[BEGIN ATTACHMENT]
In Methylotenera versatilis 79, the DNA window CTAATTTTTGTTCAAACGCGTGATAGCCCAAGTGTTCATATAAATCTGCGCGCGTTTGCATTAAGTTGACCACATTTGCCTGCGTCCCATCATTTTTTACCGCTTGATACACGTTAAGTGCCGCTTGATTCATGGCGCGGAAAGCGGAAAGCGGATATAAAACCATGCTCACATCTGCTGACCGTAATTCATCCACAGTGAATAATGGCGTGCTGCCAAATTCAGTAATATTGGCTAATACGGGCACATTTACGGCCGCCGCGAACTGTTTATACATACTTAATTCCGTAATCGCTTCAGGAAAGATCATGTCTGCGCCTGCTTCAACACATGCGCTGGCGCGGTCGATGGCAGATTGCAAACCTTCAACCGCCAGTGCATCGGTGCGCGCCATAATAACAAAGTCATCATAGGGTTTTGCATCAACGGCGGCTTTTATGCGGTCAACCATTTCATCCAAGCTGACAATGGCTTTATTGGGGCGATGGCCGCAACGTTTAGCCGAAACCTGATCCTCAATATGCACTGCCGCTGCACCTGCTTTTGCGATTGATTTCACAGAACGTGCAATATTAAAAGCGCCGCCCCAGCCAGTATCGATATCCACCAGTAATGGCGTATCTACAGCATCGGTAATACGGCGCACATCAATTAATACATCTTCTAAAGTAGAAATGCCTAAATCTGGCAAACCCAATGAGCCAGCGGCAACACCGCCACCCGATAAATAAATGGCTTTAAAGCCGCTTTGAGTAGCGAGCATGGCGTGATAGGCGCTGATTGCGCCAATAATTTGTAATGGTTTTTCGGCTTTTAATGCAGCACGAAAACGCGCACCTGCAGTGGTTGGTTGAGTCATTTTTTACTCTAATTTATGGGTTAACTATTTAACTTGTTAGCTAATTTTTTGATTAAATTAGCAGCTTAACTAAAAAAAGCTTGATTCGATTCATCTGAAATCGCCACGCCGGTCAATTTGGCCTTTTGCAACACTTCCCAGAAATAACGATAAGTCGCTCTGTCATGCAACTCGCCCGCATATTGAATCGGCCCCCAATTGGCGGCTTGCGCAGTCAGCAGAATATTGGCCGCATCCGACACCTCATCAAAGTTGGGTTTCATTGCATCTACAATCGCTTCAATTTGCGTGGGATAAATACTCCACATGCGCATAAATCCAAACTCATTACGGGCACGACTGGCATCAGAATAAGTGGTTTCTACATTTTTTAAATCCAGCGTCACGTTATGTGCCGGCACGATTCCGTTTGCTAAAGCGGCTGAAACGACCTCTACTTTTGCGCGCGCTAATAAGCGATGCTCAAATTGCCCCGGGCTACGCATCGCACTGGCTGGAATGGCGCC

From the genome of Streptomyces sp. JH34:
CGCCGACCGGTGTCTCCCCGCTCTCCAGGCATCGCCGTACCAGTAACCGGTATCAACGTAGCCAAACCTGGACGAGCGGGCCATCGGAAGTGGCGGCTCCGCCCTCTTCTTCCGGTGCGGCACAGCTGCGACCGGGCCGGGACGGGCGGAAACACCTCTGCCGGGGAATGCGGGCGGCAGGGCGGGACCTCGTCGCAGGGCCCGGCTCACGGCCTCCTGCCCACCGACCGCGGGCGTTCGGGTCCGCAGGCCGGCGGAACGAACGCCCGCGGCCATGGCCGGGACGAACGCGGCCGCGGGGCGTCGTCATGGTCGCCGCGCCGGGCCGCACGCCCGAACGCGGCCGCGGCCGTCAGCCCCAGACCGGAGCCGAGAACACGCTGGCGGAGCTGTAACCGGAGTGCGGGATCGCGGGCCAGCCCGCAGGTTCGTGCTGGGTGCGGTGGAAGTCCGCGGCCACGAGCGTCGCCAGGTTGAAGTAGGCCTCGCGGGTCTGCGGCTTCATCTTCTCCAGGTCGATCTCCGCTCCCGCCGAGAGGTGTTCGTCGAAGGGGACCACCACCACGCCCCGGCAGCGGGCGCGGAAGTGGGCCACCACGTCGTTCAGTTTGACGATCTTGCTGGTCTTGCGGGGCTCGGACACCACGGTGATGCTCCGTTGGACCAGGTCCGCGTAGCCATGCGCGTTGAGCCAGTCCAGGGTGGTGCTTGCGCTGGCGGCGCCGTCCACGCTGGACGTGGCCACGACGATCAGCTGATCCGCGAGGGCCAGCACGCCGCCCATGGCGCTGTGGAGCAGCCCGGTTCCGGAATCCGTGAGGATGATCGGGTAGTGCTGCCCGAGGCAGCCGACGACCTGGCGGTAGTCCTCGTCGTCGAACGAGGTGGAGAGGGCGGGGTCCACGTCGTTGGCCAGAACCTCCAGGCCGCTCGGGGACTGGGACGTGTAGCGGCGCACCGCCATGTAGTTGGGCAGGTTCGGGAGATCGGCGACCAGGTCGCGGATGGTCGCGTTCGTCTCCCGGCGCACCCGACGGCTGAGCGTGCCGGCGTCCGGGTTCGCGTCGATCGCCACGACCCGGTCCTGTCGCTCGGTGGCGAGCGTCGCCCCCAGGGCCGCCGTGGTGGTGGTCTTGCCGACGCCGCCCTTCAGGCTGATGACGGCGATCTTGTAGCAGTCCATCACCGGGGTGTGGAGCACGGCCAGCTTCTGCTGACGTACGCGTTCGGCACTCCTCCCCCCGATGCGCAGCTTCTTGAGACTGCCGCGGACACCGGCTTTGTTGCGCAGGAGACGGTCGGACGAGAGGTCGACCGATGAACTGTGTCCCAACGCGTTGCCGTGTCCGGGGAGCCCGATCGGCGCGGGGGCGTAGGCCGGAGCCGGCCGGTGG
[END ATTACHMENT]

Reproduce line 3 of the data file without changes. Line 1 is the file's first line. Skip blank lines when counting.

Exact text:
CGCCGACCGGTGTCTCCCCGCTCTCCAGGCATCGCCGTACCAGTAACCGGTATCAACGTAGCCAAACCTGGACGAGCGGGCCATCGGAAGTGGCGGCTCCGCCCTCTTCTTCCGGTGCGGCACAGCTGCGACCGGGCCGGGACGGGCGGAAACACCTCTGCCGGGGAATGCGGGCGGCAGGGCGGGACCTCGTCGCAGGGCCCGGCTCACGGCCTCCTGCCCACCGACCGCGGGCGTTCGGGTCCGCAGGCCGGCGGAACGAACGCCCGCGGCCATGGCCGGGACGAACGCGGCCGCGGGGCGTCGTCATGGTCGCCGCGCCGGGCCGCACGCCCGAACGCGGCCGCGGCCGTCAGCCCCAGACCGGAGCCGAGAACACGCTGGCGGAGCTGTAACCGGAGTGCGGGATCGCGGGCCAGCCCGCAGGTTCGTGCTGGGTGCGGTGGAAGTCCGCGGCCACGAGCGTCGCCAGGTTGAAGTAGGCCTCGCGGGTCTGCGGCTTCATCTTCTCCAGGTCGATCTCCGCTCCCGCCGAGAGGTGTTCGTCGAAGGGGACCACCACCACGCCCCGGCAGCGGGCGCGGAAGTGGGCCACCACGTCGTTCAGTTTGACGATCTTGCTGGTCTTGCGGGGCTCGGACACCACGGTGATGCTCCGTTGGACCAGGTCCGCGTAGCCATGCGCGTTGAGCCAGTCCAGGGTGGTGCTTGCGCTGGCGGCGCCGTCCACGCTGGACGTGGCCACGACGATCAGCTGATCCGCGAGGGCCAGCACGCCGCCCATGGCGCTGTGGAGCAGCCCGGTTCCGGAATCCGTGAGGATGATCGGGTAGTGCTGCCCGAGGCAGCCGACGACCTGGCGGTAGTCCTCGTCGTCGAACGAGGTGGAGAGGGCGGGGTCCACGTCGTTGGCCAGAACCTCCAGGCCGCTCGGGGACTGGGACGTGTAGCGGCGCACCGCCATGTAGTTGGGCAGGTTCGGGAGATCGGCGACCAGGTCGCGGATGGTCGCGTTCGTCTCCCGGCGCACCCGACGGCTGAGCGTGCCGGCGTCCGGGTTCGCGTCGATCGCCACGACCCGGTCCTGTCGCTCGGTGGCGAGCGTCGCCCCCAGGGCCGCCGTGGTGGTGGTCTTGCCGACGCCGCCCTTCAGGCTGATGACGGCGATCTTGTAGCAGTCCATCACCGGGGTGTGGAGCACGGCCAGCTTCTGCTGACGTACGCGTTCGGCACTCCTCCCCCCGATGCGCAGCTTCTTGAGACTGCCGCGGACACCGGCTTTGTTGCGCAGGAGACGGTCGGACGAGAGGTCGACCGATGAACTGTGTCCCAACGCGTTGCCGTGTCCGGGGAGCCCGATCGGCGCGGGGGCGTAGGCCGGAGCCGGCCGGTGG